Introduction Prompt detection of childhood uveitis is key to minimising negative impact. From an internationally unique inception cohort, we report pathways to disease detection.
UNICORNS is a national childhood non-infectious uveitis study with longitudinal collection of a standardised clinical dataset and patient reported outcomes. Descriptive analysis of baseline characteristics are reported.
Amongst 150 recruited children (51% female, 31% non-white ethnicity) age at detection ranged from 2–18yrs (median 10). In 69%, uveitis was diagnosed following onset of symptoms: time from first symptoms to uveitis detection ranged from 0-739days (median 7days), with longer time to detection for those presenting initially to their general practitioner. Non symptomatic children were detected through JIA/other disease surveillance (16%), routine optometry review (5%) or child visual health screening (1%). Commonest underlying diagnoses at uveitis detection were JIA (17%), TINU (9%, higher than pre-pandemic reported UK disease frequency) and sarcoid (1%). 60% had no known systemic disease at uveitis detection. At disease detection, in at least one eye: 34% had structural complications (associated with greater time to detection – 17 days versus 4 days for uncomplicated presentation).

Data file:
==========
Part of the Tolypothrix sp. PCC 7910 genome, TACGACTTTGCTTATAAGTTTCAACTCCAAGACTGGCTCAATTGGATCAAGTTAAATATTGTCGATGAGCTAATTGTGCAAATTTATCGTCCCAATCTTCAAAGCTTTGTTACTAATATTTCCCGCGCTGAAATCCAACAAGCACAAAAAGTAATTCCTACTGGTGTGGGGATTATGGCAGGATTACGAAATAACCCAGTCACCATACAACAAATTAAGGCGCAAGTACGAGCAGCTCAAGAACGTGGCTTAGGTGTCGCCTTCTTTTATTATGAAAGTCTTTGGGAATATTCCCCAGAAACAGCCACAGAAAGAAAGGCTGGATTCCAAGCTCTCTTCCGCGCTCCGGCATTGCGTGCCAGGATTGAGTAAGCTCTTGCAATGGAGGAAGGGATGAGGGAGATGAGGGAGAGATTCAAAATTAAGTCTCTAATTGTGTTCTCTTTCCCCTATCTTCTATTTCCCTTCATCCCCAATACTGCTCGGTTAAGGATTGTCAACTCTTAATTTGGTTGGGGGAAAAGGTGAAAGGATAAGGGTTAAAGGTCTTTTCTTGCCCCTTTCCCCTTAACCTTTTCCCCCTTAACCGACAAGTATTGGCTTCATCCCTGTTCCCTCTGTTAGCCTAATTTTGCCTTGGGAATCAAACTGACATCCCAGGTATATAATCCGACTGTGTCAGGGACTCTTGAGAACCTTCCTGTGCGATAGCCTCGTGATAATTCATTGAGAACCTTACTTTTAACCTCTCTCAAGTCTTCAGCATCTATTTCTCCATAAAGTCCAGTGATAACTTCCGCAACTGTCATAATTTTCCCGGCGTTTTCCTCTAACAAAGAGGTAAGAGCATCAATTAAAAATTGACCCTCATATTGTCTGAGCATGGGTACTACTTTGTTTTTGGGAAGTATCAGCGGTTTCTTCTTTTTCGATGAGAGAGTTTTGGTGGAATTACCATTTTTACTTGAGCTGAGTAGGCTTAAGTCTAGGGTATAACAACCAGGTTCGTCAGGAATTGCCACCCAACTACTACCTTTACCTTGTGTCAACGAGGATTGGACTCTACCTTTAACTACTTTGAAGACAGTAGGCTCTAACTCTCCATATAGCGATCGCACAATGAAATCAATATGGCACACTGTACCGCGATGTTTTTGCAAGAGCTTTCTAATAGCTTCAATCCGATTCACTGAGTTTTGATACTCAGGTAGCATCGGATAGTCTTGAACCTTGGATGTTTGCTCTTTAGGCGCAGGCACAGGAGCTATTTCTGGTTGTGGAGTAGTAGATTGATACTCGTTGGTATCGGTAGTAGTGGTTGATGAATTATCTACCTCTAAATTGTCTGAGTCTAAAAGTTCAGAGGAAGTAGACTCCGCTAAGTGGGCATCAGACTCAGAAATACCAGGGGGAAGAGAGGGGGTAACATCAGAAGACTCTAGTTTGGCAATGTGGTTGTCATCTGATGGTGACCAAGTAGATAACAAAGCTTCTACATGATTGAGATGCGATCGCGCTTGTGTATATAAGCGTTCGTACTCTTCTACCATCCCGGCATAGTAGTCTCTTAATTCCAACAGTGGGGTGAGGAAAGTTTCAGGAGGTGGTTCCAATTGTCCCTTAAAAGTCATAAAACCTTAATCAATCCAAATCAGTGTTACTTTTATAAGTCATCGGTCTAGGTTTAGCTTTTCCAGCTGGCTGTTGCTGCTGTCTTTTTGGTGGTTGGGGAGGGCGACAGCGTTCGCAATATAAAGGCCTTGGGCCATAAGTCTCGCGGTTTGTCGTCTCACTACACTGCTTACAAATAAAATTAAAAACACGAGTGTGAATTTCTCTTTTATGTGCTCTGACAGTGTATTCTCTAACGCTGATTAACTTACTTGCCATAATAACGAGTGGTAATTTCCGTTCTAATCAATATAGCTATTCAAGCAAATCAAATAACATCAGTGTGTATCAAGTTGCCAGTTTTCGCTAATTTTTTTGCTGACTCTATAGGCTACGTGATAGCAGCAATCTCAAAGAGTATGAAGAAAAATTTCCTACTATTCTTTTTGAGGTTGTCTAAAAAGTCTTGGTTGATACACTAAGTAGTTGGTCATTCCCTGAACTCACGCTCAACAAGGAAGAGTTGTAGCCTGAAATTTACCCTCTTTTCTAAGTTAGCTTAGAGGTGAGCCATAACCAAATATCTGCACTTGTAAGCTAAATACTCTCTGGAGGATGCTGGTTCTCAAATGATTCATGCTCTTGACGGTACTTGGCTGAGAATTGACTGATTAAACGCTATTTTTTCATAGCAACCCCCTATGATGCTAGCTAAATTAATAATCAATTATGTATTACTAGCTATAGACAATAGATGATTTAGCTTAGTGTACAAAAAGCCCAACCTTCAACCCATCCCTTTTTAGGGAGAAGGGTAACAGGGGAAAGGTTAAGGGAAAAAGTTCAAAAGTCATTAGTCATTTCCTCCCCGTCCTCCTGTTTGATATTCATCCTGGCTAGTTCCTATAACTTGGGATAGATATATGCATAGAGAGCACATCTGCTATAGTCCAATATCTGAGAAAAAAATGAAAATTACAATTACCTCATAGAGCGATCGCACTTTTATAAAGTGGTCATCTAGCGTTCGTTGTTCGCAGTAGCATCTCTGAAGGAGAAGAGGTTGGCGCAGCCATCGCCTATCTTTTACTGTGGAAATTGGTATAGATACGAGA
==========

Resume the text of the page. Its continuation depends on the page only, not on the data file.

The larger relative proportions of children with non-JIA uveitis reported here increase the importance of improving awareness of childhood uveitis amongst the wider clinical communities. There is scope for improvement of pathways to detection. Forthcoming analysis on the full cohort (251 recruited to date across 33 hospitals and 4 nations) will provide nationally representative data on management and the determinants of visual and broader developmental/well-being outcomes.
This is an open access article distributed in accordance with the Creative Commons Attribution Non Commercial (CC BY-NC 4.0) license, which permits others to distribute, remix, adapt, build upon this work non-commercially, and license their derivative works on different terms, provided the original work is properly cited, appropriate credit is given, any changes made indicated, and the use is non-commercial. See: http://creativecommons.org/licenses/by-nc/4.0/.
Statistics from Altmetric.com
If you wish to reuse any or all of this article please use the link below which will take you to the Copyright Clearance Center’s RightsLink service. You will be able to get a quick price and instant permission to reuse the content in many different ways.